Curtis Mayfield boxsetVinyl sales continue to increase year-on-year, with global research company Nielsen reporting that close to 17 million vinyl albums were sold in the US last year. Compare that to a decade ago when the figure was 1.9 million. Of course there are many reasons for this resurgence of vinyl, and none more prominent than the simple fact that music does sound (and always has sounded) better on the format. One of the positives of this ever-increasing popularity is the commissioning of box sets like this one.

The collection features Mayfield’s first four solo albums from 1970 to ‘74 (Super Fly counts as a soundtrack) following a 12- year tenure as leader of The Impressions, and captures the influential soul singer-songwriter’s most creative and fertile period. All are presented in original format on Curtom, the label that Mayfield started in 1968 to give him full creative control of his work.

This is a no-frills set – the four albums are contained in a box with no booklet, but the quality is evident from the reassuring 180g weight vinyl to the inner sleeves. Mayfield’s eponymous debut, Curtis (1970), begins with one of the finest introductions to a solo career in music history, and a potent manifesto. (Don’t Worry) If There’s a Hell Below, We’re All Going to Go is a colossal effusion of funk that rips through the speakers. With side two starter Move On Up, in its glorious nine-minute original cut, it’s a sonic first impression that most artists could only dream of. Curtis weaves his trademark political and social commentary seamlessly through the record, which surges with funk and soul.

Roots (1971) is next up, and Mayfield’s growing confidence as a songwriter is obvious. Overall, it’s a more subdued record with diverse song styles, deeper musical complexities, and smooth production. Often underrated and missing the obvious hits of Curtis, Roots is no less a classic album that best displays his versatility.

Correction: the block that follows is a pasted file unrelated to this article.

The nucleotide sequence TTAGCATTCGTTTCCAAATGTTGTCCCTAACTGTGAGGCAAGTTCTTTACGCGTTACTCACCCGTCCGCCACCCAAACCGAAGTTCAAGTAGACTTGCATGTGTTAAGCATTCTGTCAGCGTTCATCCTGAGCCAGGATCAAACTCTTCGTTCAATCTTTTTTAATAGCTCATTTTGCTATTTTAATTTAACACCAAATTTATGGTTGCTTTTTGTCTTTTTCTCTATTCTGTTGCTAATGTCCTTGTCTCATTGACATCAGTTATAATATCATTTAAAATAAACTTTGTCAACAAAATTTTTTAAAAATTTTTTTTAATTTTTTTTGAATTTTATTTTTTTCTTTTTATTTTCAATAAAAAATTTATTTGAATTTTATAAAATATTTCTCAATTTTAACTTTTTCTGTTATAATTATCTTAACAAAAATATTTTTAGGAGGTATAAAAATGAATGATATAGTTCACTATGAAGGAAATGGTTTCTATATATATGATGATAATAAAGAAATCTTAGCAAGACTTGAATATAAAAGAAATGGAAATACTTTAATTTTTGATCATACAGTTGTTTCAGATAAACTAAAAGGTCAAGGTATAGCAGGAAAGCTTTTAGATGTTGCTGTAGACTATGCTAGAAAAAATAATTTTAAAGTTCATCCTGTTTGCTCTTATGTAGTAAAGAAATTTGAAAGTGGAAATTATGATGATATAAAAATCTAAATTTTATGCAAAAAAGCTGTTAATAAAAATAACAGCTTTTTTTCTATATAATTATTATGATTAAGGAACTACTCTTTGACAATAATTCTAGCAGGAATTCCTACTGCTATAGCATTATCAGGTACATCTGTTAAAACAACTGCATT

With the Super Fly (1972) soundtrack under his belt, Mayfield followed up a year later with Back to the World (1973). The title was GI jargon for soldiers returning from Vietnam, and the powerful opening track deals with just that. On Back to the World, hard funk blends with horns and strings, but through the cleverly worded political and social threads there is, like much of Mayfield’s work, a pervading optimism in the compositions. The musicianship here is Tupperware tight.

By modern standards it’s hard to contemplate the musician’s prolific work rate of delivering one album a year, but the inevitable fatigue shows on Sweet Exorcist (1974), which completes the package. That’s not to say it’s a poor album – far from it – but there are fewer highlights. With less funk than Mayfield’s previous solo work, the title track and the big single off the album, Kung Fu, are nonetheless irrefutable classics.

Curtis Mayfield would remain active – despite becoming a paraplegic when a stage scaffold struck him in 1990 – until 1997, when he released his last studio album. He died from diabetes two years later.

This is an essential collection of four albums for any record collection, capturing Mayfield during the most prodigious five years of his long career.

Keep On Keeping On: Curtis Mayfield’s Studio Albums 1970-1974 is out now via Warner.

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